African swine fever (ASF) is present in most of sub-Saharan Africa and in Sardinia. Since 2018, there have been outbreaks in Eastern Europe, the Russian Federation and Asia (China, Hong Kong Administrative region, Vietnam, Cambodia, Mongolia, Myanmar, Democratic People’s Republic of Korea, Lao People’s Democratic Republic, the Philippines, South Korea and Timor-Leste). Outbreaks are managed by respective authorities.
There are no recorded occurrences in Australia.
The course of the acute form of the disease is from 1–7 days. In less acute forms, clinical signs can last 3–4 weeks.
- Pigs – domestic and feral
Clinical signs vary according to the form of disease.
In the peracute form, pigs may:
- be found dead with no prior clinical signs.
In the acute form, pigs may:
- have a fever
- lose their appetite, or have an irregular appetite
- show incoordination
- be reluctant to move and often lie down
- display redness or blue blotching of the skin on ears, nose and limbs
- produce nasal and eye discharges
- abort a pregnancy
- develop dysentery or diarrhoea.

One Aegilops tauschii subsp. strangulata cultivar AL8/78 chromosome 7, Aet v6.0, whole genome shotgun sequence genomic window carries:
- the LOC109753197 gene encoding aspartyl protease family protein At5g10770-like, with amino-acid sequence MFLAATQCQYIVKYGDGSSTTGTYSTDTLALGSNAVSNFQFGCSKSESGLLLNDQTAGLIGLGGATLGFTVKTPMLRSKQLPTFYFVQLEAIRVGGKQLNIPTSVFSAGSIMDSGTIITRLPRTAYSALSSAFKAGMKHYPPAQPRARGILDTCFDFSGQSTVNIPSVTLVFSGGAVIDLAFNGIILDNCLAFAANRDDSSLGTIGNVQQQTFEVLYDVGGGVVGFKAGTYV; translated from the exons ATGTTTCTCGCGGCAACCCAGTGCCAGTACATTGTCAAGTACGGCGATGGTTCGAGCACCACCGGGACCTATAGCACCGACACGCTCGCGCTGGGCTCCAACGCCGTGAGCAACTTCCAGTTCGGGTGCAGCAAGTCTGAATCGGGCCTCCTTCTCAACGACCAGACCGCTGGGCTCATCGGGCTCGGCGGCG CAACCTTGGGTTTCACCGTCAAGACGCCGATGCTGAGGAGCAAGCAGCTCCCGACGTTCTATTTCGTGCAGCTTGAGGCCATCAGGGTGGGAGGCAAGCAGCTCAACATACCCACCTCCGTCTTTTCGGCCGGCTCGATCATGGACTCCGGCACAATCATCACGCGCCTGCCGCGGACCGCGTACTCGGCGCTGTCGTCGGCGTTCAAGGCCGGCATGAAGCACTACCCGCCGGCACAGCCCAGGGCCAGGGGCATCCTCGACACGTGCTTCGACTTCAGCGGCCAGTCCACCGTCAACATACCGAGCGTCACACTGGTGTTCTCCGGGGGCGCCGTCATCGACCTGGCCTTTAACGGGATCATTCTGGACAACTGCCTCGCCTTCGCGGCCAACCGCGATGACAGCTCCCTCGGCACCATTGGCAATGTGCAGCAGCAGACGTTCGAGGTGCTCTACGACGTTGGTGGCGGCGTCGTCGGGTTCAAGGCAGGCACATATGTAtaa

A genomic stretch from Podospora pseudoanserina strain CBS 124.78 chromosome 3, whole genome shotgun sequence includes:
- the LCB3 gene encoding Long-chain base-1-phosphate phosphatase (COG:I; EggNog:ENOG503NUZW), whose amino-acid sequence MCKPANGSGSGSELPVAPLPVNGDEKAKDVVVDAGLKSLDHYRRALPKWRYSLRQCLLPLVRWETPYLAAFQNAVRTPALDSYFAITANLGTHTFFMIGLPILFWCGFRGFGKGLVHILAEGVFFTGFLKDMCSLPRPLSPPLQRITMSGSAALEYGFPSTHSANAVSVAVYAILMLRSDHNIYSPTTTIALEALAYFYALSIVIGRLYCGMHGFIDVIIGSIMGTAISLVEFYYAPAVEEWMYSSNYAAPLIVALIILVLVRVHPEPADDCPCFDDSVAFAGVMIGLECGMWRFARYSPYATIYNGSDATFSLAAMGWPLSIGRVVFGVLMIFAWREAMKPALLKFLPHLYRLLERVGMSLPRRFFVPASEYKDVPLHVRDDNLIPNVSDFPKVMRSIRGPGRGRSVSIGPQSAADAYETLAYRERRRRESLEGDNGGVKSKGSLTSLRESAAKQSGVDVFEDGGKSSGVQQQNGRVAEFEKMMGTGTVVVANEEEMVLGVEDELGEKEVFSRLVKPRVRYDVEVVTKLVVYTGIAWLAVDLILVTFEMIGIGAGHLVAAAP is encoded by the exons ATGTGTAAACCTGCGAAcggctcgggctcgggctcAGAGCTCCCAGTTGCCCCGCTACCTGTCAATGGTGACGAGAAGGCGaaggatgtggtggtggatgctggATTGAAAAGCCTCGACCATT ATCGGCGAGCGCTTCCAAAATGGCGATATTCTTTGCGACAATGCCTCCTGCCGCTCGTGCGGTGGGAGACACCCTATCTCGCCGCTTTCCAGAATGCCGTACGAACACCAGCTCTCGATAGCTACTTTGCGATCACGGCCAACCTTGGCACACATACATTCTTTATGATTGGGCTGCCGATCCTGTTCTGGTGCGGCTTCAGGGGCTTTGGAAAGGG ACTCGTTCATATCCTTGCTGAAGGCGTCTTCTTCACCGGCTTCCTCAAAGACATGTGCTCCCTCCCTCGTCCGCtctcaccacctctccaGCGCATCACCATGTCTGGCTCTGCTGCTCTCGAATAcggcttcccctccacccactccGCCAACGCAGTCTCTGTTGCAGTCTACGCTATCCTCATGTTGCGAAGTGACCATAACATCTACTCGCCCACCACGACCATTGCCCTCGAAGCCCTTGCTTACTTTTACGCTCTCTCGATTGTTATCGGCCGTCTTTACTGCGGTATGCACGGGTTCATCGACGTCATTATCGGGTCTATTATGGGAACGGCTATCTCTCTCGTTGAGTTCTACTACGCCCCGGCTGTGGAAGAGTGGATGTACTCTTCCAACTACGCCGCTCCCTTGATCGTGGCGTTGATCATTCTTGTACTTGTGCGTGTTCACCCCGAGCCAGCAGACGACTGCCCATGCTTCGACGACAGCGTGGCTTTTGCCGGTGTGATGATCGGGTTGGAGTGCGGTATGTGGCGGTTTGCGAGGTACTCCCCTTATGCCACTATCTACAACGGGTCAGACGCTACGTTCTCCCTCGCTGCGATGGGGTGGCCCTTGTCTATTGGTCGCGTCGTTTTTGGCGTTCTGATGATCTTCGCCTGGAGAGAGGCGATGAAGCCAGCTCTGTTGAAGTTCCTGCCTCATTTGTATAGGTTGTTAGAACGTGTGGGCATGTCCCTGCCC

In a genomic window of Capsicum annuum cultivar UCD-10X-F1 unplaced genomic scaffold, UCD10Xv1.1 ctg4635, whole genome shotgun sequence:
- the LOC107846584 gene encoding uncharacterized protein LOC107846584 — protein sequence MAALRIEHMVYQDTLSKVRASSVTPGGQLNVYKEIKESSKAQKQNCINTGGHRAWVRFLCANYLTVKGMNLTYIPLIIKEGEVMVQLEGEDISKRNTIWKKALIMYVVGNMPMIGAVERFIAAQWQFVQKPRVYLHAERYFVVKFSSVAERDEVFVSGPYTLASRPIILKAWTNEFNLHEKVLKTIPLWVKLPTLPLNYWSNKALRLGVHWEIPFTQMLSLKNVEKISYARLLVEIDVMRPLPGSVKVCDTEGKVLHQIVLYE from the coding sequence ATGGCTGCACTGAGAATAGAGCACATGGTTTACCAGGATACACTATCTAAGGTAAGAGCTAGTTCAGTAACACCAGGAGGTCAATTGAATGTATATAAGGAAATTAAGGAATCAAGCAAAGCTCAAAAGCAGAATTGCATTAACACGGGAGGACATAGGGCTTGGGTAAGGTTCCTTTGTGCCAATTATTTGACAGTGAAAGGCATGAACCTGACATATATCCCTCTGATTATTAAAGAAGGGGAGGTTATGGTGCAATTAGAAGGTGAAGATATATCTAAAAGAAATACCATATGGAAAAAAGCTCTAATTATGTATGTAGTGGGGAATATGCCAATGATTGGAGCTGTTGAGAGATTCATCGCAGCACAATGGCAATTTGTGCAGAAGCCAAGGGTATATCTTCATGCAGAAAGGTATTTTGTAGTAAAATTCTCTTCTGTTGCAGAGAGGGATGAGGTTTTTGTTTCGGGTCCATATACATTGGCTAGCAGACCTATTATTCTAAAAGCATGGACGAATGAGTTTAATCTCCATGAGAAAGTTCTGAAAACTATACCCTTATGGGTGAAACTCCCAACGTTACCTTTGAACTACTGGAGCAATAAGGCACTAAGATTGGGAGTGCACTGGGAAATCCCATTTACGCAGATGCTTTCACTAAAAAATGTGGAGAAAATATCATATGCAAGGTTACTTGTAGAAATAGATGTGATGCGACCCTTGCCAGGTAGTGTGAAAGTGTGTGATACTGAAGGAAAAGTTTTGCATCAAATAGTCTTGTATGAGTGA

In the subacute form, pigs will:
- display clinical signs as per the acute form
- generally display milder clinical signs that may last 3-4 weeks.
In the chronic form, pigs may:
- have recurrent fever
- fail to thrive
- develop pneumonia
- develop arthritis
- develop skin ulcers
- suffer complicating secondary infections often resulting in death.
China produces about 500 million pigs per year, which represents about half of the world's production. Widespread outbreaks could have significant implications for the international demand for pork meat.
Export trade in pigs and pig products would cease if ASF infected Australian pigs. Loss of export markets would result in domestic oversupply and resultant falls in pricing. Pig producers would likely experience significant socio-economic impacts.
How it is spread